2. Ask the young designers to observe the way the skirt fits around the body.
      • Discussion Point: Where is the fabric close to the body? How is it held close to the body? Where is it away from the body?
  3. Instruct the young designers to try to make the shape with the tissue paper.
  4. Young designers should discuss what they see in the mood board and try to
    make the skirt on the dress form using tissue paper. Ask questions to probe for misunderstandings and help young designers where necessary, and see At-a-Glance to answer common questions.

skirt3

Vocabulary

This fabric is gathered: scrunched in and sewn at the top. This is also known as a “dirndl” skirt.

Gathered Skirt Answer Key

The students should arrive at a rectangular shape pattern. The width may vary, the wider the fabric, the more gathers.

skirt4

Student Questions

Q: Why will it not be the same design as the circle skirt? It seems like a similar silhouette.

A: The skirt is gathered together at the top and smooth at the bottom, rather than having a smooth waistline and wavy bottom. These gathers are what differentiate the two skirt designs. Think about what flat shapes are needed to create these two shapes.

Q: Why is it not a trapezoid?

A: While this shape does have the flat waistline and bottom for the gathered skirt, the additional fabric on either edge will create an uneven 3D hemline. All of the extra fabric will be collected at one point of the skirt. Think about how to keep the level waistline and hem without the extra fabric.

Q: Is this skirt gathered and flared? 

A: Many skirts use a combination of the two techniques. In a basic gathered skirt pattern,however, only gathering is used. Think about how the bottom edge of the pattern shape is affected by these two options.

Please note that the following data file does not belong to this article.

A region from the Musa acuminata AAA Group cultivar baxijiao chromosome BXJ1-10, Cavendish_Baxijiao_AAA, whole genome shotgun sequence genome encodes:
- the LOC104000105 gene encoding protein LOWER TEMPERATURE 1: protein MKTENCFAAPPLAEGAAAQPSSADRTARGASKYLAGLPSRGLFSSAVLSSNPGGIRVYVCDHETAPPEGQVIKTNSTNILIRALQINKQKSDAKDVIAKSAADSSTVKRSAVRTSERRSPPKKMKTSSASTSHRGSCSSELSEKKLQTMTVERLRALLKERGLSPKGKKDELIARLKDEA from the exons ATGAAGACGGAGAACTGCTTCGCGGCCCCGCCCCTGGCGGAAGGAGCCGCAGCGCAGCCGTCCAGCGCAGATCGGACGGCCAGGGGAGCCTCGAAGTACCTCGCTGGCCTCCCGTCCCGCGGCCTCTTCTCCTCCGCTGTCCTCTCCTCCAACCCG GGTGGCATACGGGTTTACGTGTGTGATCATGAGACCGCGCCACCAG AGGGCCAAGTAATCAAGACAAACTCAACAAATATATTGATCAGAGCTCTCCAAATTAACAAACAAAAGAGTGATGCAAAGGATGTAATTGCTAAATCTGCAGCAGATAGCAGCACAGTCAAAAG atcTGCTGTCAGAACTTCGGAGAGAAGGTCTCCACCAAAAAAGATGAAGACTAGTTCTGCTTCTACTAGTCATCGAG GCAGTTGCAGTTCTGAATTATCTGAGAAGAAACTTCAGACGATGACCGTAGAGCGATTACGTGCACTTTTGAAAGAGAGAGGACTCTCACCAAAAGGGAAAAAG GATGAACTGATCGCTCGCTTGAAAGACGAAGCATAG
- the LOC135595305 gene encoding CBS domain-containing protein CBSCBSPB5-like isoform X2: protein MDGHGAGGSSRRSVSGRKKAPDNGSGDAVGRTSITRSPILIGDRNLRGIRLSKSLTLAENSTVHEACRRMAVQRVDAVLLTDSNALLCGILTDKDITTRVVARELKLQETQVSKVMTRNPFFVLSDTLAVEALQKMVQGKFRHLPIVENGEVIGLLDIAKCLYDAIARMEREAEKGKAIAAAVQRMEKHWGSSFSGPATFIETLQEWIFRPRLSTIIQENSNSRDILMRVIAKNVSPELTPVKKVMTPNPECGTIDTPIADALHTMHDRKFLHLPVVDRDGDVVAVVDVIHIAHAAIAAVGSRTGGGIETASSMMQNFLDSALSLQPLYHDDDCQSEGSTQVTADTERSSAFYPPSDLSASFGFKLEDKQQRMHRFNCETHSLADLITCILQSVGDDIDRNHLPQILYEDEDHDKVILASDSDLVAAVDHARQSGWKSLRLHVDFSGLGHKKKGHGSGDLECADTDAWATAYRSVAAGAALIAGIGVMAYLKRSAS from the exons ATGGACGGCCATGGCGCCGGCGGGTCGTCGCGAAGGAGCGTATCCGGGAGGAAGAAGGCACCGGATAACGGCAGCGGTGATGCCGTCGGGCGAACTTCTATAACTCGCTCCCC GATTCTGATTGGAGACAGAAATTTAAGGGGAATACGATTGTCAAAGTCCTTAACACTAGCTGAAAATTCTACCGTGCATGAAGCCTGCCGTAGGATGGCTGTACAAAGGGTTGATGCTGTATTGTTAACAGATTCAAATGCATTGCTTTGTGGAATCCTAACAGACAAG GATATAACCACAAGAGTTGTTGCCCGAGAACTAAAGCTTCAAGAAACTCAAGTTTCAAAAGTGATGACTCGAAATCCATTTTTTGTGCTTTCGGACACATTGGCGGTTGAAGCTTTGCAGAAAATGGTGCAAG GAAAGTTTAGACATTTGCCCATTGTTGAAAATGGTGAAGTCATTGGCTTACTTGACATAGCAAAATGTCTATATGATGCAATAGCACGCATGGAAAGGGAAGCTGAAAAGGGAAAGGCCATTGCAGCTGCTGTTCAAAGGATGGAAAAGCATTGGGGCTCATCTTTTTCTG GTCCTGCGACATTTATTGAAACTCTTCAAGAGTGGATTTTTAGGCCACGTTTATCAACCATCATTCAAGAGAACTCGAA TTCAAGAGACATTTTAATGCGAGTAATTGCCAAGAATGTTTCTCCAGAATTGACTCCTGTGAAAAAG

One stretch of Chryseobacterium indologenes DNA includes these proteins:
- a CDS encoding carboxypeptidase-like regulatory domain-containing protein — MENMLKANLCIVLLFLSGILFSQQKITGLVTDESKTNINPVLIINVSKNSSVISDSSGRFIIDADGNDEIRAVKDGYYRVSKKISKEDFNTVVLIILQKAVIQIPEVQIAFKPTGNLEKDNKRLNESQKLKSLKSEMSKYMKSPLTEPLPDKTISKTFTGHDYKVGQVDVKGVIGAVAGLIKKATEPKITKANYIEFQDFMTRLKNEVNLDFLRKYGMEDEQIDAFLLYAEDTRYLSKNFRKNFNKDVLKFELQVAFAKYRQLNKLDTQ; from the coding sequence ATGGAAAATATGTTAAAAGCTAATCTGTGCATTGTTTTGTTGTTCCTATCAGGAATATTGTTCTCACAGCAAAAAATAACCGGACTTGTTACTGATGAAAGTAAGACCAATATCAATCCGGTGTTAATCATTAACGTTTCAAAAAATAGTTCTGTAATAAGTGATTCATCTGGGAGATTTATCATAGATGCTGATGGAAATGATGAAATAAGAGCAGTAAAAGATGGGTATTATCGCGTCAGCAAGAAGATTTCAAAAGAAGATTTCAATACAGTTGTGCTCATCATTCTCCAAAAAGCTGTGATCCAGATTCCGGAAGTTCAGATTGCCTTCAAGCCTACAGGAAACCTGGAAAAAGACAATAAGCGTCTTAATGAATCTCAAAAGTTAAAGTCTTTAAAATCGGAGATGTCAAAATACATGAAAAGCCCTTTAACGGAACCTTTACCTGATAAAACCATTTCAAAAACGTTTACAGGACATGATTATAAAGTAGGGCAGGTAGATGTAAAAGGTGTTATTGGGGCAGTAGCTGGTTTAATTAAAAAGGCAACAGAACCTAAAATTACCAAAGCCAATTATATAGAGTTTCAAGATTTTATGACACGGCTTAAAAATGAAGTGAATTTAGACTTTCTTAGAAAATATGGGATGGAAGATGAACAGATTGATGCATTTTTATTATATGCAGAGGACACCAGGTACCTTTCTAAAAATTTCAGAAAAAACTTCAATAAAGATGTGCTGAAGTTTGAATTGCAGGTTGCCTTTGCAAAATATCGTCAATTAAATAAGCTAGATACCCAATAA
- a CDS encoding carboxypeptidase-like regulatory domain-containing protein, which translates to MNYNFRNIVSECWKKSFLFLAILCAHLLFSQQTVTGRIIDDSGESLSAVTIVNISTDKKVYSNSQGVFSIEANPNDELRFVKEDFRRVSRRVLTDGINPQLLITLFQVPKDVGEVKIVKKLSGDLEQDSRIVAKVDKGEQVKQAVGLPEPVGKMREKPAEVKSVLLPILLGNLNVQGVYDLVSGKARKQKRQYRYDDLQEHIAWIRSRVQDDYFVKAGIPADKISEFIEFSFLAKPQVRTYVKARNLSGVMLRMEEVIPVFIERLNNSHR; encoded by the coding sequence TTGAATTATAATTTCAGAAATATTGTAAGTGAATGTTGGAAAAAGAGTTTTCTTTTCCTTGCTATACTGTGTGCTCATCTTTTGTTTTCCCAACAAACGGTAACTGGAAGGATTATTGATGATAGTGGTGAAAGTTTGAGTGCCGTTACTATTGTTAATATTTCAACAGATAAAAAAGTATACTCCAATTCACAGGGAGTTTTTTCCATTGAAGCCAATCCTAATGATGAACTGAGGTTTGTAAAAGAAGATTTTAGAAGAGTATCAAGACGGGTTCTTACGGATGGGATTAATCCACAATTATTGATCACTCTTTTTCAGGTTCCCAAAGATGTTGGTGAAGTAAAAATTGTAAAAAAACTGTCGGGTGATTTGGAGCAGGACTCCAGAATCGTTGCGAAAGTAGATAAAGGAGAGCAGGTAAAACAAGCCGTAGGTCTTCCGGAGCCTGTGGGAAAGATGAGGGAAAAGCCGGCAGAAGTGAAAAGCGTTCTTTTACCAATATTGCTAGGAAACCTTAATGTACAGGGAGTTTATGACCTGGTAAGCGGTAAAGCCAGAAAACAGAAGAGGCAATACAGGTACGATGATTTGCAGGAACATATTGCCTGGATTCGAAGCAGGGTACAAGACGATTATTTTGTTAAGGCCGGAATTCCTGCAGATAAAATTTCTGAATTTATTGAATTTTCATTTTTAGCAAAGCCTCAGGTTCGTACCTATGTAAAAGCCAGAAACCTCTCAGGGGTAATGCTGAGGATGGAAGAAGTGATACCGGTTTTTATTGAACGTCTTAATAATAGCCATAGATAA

Q: Why is it not a trapezoid?

A: The gathered skirt can be made with one or two pieces. Because it is a rectangular shape, the number of panels will not affect the shape. Think about the benefits of each option.

Fitted Skirt With Darts Procedure

  1. Point young designers to the fitted skirt mood board in their notebooks.
  2. Sample skirt:
    1. Wrap the sample skirt around the dress form, without showing what its flattened shape looks like.
    2. Ask the young designers to observe the way the skirt fits around the body.
      • Discussion Point: Where is the fabric close to the body? How is it held close to the body? Is it away from the body anywhere?
  3. Instruct the young designers to try to make the shape with the tissue paper.
  4. Young designers should discuss what they see in the mood board and try to
    make the skirt on the dress form using tissue paper. Ask questions to probe for misunderstandings and help young designers where necessary. Reference At-a-Glance sheet to answer common questions.

    1. Emphasize how the waist and hip are different sizes and how there must be a way to remove the extra fabric at the waist.
      • Discussion Point: Is the waist the same size as the hip? What happens to the extra fabric?
      • Discussion Point: Did you fold in the same amount of fabric in the front and in the back? (Depends on dress form shapes but typically back darts are bigger than front darts).

skirt5

Vocabulary

This angled fold is called a dart: fabric is folded and sewn to a point in a triangular shape, to fit the body.

Fitted Skirt With Darts Answer Key

The solution is to fold in excess fabric, making “darts” at the waist. The curves at the side of the body could also be fitted with darts if they are making a one-piece skirt.

skirt6

Student Questions

Q: Will the waist require the same amount of fabric as the hips?

A: No. This skirt is fitted in both places without any gathers, so the waist must be smaller than the hips. Think about where the extra fabric must go.

Q: When should darts be added?

A: It is important to fold in the darts after putting the tissue on the form. It would be hard to know exactly where to put the darts for a smooth waistline without having the form underneath.

Q: What is the purpose of the darts?

A: The fitted skirt with darts is different from other skirts because the waist is smaller than the hips without gathers or flares. Think about how this is achieved.

Q: How can both the bottom and the waistline be fitted without having gathers?

A: The bottom must be wider than the waistline. Rather than have an equal amount of fabric at both ends and altering the width as with the gathered skirt, think about how to have more fabric at the bottom than at the top.